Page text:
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Shylette Ngwenya - Zimbabwean

Medical Student



Shylette Ngwenya is a third-year medical student at the University of Zimbabwe. She volunteers at Doctors and Nurses on a Mission, Zimbabwe. In the last 2 years, she has been nominated for several youth leadership awards and recently won the Covid-19 frontline heroine award presented by the Ignite Youth Organisation.


Shylette is passionate about youth empowerment and this led to her birthing the Young People for Jesus(YPFJ) initiative. YPFJ aims at shaping young leaders who are re-imagined under the wisdom of God. The organisation is actively involved in charity work with a targeted focus on vulnerable groups namely orphans,  street-urchins, and school children in rural areas. This is in line with the main aim, which is to be the hands and feet of Jesus.


WiredUp had a Q & A session with Shylette Ngwenya

Who is Shylette Ngwenya? What is your background?

Shylette Ngwenya is an aspiring medical doctor from a remote area in Zimbabwe, Binga. She is the lastborn in a family of eight and the first generation to go to university.


Shylette experienced a horrendous scene at the age of five when she witnessed her father take his last breath in their home in the small village of Binga. She skipped kindergarten due to her father's long illness and had to start school at the age of seven.


During fourth grade, one of her siblings, who is a professional teacher, took her in, having realised her tremendous potential and refined qualities that could be cultivated to greatly impact the larger part of the society.


Shylette topped her high school classes despite the often forbidding environment that she was exposed to. She adapted to embrace life's challenges through gathering positive perspectives in every situation.


Being a third-year medical student at the University of Zimbabwe and someone who is passionate about youth empowerment, what are you aiming for and why?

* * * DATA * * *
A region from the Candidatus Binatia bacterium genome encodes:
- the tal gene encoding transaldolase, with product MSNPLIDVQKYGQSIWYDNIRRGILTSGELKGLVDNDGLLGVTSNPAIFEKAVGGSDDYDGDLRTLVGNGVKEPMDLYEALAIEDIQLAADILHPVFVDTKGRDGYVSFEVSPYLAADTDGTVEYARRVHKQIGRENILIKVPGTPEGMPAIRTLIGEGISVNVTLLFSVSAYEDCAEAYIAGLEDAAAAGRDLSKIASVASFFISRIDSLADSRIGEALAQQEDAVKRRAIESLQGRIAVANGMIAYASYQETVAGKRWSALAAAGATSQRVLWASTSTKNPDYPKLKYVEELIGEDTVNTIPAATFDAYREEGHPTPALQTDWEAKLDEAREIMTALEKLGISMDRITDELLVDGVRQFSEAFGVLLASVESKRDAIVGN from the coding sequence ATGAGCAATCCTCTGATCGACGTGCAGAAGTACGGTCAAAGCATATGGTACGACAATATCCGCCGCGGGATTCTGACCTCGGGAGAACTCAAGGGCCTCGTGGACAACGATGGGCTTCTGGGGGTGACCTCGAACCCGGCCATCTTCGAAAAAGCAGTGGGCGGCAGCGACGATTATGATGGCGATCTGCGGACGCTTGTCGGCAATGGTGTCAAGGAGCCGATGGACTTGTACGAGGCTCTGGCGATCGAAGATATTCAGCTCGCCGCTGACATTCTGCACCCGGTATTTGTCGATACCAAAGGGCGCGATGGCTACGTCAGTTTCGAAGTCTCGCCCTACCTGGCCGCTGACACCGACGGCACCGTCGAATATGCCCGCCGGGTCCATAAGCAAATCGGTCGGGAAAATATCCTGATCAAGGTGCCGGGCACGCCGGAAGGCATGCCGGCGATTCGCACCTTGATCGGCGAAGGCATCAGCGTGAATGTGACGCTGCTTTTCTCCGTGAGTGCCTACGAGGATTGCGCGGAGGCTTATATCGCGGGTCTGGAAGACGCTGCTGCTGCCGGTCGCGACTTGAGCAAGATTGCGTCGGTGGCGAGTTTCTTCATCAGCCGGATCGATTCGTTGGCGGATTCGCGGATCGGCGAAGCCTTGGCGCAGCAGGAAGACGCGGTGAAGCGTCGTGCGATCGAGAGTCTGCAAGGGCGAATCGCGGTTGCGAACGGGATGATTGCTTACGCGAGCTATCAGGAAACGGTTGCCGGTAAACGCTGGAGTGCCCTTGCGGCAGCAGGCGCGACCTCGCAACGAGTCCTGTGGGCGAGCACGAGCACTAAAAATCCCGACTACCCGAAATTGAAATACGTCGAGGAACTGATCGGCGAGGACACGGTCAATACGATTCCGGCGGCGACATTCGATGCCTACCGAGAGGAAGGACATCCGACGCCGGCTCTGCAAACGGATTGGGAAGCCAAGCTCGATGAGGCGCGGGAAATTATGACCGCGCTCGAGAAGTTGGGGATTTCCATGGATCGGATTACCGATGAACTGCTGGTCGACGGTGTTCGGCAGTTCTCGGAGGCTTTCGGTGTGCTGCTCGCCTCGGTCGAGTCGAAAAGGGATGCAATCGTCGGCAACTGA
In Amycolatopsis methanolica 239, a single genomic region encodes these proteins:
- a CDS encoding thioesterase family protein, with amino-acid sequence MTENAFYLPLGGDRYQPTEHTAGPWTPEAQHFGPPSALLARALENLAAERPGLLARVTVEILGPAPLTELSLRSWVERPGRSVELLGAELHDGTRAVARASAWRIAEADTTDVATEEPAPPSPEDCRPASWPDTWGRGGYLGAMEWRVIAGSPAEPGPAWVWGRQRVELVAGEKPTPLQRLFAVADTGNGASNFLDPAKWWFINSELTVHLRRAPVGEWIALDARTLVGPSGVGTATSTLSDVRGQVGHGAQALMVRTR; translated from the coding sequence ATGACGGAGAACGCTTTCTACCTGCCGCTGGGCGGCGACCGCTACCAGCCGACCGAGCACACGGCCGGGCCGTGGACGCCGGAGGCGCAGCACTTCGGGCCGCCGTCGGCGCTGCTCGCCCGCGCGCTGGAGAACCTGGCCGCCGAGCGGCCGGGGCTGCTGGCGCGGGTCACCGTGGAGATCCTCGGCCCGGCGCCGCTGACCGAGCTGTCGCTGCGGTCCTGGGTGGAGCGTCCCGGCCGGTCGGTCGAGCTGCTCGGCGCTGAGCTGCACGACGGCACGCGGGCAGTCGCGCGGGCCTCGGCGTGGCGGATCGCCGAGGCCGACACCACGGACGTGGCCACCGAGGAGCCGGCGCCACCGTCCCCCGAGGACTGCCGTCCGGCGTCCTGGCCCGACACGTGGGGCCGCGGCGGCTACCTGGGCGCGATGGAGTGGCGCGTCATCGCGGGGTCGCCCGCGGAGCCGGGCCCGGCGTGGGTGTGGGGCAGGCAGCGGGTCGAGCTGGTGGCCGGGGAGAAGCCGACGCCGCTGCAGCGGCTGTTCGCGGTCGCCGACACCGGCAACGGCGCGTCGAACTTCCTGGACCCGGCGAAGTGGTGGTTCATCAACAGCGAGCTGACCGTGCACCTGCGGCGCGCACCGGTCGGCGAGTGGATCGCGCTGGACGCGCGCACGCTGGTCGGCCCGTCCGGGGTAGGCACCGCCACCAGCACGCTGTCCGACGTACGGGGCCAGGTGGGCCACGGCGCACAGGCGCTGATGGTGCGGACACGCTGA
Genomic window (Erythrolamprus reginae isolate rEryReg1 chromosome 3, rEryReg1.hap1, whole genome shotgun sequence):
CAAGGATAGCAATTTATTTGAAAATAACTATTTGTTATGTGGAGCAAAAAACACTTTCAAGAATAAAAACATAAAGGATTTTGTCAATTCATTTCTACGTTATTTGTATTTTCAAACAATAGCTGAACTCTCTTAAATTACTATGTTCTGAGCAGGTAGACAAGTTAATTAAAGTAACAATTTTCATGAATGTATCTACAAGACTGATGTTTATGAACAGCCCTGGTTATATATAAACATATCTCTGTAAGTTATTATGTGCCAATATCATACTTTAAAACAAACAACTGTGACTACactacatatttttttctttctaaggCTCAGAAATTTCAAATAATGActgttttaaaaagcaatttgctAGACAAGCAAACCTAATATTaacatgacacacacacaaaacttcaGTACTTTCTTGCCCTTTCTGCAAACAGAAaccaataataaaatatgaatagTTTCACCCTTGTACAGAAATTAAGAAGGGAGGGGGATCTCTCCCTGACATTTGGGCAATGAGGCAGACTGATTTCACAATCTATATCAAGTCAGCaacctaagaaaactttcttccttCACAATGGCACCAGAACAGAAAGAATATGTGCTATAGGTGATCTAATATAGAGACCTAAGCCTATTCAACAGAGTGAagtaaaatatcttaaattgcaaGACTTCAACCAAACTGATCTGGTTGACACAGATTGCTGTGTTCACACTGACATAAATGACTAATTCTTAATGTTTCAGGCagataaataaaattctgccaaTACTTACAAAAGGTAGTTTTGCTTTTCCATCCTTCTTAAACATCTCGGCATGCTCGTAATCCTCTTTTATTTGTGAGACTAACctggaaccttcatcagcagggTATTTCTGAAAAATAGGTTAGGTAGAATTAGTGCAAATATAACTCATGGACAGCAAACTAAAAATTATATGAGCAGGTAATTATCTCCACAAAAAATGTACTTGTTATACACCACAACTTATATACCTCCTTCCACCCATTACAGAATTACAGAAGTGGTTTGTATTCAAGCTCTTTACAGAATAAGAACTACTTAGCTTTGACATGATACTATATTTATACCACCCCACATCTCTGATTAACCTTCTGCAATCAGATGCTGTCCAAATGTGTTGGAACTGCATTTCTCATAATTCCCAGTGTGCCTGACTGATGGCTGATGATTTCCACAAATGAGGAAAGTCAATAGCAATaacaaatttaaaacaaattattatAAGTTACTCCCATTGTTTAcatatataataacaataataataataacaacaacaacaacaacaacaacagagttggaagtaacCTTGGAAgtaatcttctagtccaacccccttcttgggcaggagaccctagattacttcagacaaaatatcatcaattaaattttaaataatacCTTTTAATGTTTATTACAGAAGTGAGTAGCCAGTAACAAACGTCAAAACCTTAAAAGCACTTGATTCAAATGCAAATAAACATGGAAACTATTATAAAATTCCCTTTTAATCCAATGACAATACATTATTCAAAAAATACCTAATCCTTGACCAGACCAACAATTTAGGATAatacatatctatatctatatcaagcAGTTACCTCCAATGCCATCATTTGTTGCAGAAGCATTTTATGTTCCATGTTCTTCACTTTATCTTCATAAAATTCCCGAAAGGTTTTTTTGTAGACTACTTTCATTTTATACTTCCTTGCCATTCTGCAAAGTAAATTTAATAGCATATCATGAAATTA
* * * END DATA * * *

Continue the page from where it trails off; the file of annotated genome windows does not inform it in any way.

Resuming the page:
Diogenes once said, "The foundation of every state is the education of its youth." Empowering the youths is the basis for change in any nation. They are the future fathers and mothers who can either make the world a better place or completely destroy it. Youths are also the most vulnerable people in this era because they are exposed to anything. My aim is to bring about a mindset that is willing to elevate their lives. For instance, I look forward to engaging them in programmes that talk about mental health and realising their potential. I have already started on that through our organisation, called Young People for Jesus, that engages young people on different topics such as mental health, sex, and leadership, just to name a few.


What achievement are you most proud of?

Growing up I had low self-esteem. The transition from the village to the second-largest city in Zimbabwe affected me as I was the only Tonga person in my class and because of that, I thought I was not worth anything. I am shy and it became worse during this period until I finished high school. In 2020, I decided to take up space because Harare (where am attending university) had opened up my mind and that's when I realised that I had more to offer to this world than I was doing in my inner circle. Therefore, I decided to pursue my purpose.


What challenges have you encountered on your journey in the field of STEM, and how have you overcome some of these challenges?

When I received my results in 2019, I applied for scholarships but I did not receive any positive response. In 2021, around September, the person who was paying for my university tuition and accommodation could not do it anymore because of some reasons beyond their control. I was stranded.


Someone advised me to do an interview just to put my story out there as there were plenty of well-wishers. I felt like I was begging, but then again I had no option than to do it. I did the interview and it was released to the world. A lot of people reached out to a point that I did not know who to choose, as most of them wanted to take me through school. I had a positive feeling about one couple; not only that, but their love for God was a core principle they held that I resonated with. It immediately stood out to me. Paulo Coelho said it best when he said, "And when you want something, all the universe conspires in helping you to achieve it". Surely this quote materialised when I was in the tunnel. I took up the offer and now I can say that I am living a life I never imagined. God came through for me in His time.


How do you think we can start to get more African children exposed to STEM?

We can create spaces where children in the lower grades are engaged and they are introduced to STEM before the world scares them off. Most people assume that STEM programmes are difficult and that it's hard to make it out alive. But if over a million people have made it or are taking up those programmes, anyone determined enough can do it. If it has been done before, it can still be done even today. Let's train them to think outside the box.

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